What is the General Consensus on What Constitues a "Small" Vs. "Large" Seroma??

How many cc's is considered small (and thereby able to be absorbed by the body)? How many cc's is considered large and thought to not be able to be absorbed? How long does seroma fluid usually take to resolve or absorb? If a capsule (bursa) develops around the seroma, can the capsule be absorbed? If not, is it imperative that it be excised? If it can be absorbed, how long can that take?? Will it always be aesthetically unappealing?? Thank you!

Doctor Answers (3)

Seromas

+1

There is no general consensus to differentiate a "small" vs. a "large" seroma.   Management of seroma can usually be treated with percutaneous (needle) drainage and compression therapy.  Depending on the anatomic area where a seroma manifests and the type of surgery and persistence of a seroma despite needle drainage, a drain may need to be placed.   Hope this helps.

Dr. Basu

Houston, TX


Houston Plastic Surgeon
4.5 out of 5 stars 117 reviews

Seroma and treatment

+1

Usually if a seroma develops, it can be treated by aspiration periodically. They usually burn out on their own, but if they do not they can develop a pseudobursa which then requires excision.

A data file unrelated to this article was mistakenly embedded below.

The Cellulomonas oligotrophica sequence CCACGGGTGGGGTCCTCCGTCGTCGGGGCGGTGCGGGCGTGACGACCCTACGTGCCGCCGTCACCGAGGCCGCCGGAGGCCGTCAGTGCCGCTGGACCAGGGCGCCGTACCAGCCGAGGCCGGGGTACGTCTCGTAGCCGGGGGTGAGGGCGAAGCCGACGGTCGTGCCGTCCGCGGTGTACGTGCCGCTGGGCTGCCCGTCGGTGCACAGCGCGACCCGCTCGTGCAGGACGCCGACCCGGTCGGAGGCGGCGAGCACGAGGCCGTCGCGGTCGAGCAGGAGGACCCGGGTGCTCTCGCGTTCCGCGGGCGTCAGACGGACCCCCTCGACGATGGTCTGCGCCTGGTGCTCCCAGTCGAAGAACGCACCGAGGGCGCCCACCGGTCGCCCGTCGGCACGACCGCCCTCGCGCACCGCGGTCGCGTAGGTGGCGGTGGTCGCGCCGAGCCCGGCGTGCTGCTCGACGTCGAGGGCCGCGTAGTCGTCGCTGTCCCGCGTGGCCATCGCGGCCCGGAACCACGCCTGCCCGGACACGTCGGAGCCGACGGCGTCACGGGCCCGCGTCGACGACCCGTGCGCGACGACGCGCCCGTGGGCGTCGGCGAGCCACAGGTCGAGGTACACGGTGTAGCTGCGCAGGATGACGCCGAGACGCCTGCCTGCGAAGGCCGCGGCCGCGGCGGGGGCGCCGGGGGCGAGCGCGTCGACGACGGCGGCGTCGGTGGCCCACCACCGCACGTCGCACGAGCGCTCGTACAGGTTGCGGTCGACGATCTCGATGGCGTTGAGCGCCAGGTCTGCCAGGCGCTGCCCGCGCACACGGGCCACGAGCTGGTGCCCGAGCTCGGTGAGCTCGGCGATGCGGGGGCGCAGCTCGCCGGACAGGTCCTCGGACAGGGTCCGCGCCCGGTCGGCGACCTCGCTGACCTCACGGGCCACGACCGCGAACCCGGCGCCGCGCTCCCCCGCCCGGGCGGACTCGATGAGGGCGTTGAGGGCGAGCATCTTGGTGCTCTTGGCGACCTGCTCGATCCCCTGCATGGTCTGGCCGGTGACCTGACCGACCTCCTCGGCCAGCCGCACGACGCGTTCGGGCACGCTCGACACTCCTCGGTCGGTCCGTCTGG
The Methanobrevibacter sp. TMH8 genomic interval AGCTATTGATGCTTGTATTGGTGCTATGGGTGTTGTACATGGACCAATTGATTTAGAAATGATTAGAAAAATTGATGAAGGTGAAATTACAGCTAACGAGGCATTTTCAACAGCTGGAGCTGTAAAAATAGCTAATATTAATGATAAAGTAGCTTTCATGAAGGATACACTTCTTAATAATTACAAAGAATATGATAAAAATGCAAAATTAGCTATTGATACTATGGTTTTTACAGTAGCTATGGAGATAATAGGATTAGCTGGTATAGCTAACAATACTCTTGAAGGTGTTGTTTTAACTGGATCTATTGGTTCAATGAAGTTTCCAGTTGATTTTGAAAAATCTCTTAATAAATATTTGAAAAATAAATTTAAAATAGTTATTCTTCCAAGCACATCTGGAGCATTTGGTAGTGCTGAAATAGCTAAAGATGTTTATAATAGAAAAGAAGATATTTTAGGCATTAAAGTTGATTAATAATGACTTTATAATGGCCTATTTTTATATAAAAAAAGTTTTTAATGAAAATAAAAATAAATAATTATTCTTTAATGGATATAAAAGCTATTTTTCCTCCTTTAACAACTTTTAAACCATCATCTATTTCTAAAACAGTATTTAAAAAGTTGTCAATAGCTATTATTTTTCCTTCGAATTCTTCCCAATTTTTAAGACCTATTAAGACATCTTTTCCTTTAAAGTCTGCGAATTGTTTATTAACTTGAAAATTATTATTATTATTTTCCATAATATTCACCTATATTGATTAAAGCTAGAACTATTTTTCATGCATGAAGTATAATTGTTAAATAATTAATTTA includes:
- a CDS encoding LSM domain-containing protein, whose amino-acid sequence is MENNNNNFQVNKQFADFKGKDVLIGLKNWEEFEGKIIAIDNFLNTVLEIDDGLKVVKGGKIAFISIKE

Steven Wallach, MD
Manhattan Plastic Surgeon
4.5 out of 5 stars 17 reviews

Size and Treatment of Seroma?

+1

Thank you for the question.

There is no “general consensus” when it comes to size or treatment of seroma.  The management of a specific patient's  fluid accumulation  should be individualized and may vary from one plastic surgeon to another. Therefore, it is not possible give you precise advice without knowing your full history and/or after consultation with you in person.

Generally speaking, if a capsule develops around a seroma (chronic seroma),  there is a good chance that it will not be resorbed (regardless of its size)  if the capsule is not excised.

I hope this helps.

Tom J. Pousti, MD, FACS
San Diego Plastic Surgeon
5.0 out of 5 stars 716 reviews

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These answers are for educational purposes and should not be relied upon as a substitute for medical advice you may receive from your physician. If you have a medical emergency, please call 911. These answers do not constitute or initiate a patient/doctor relationship.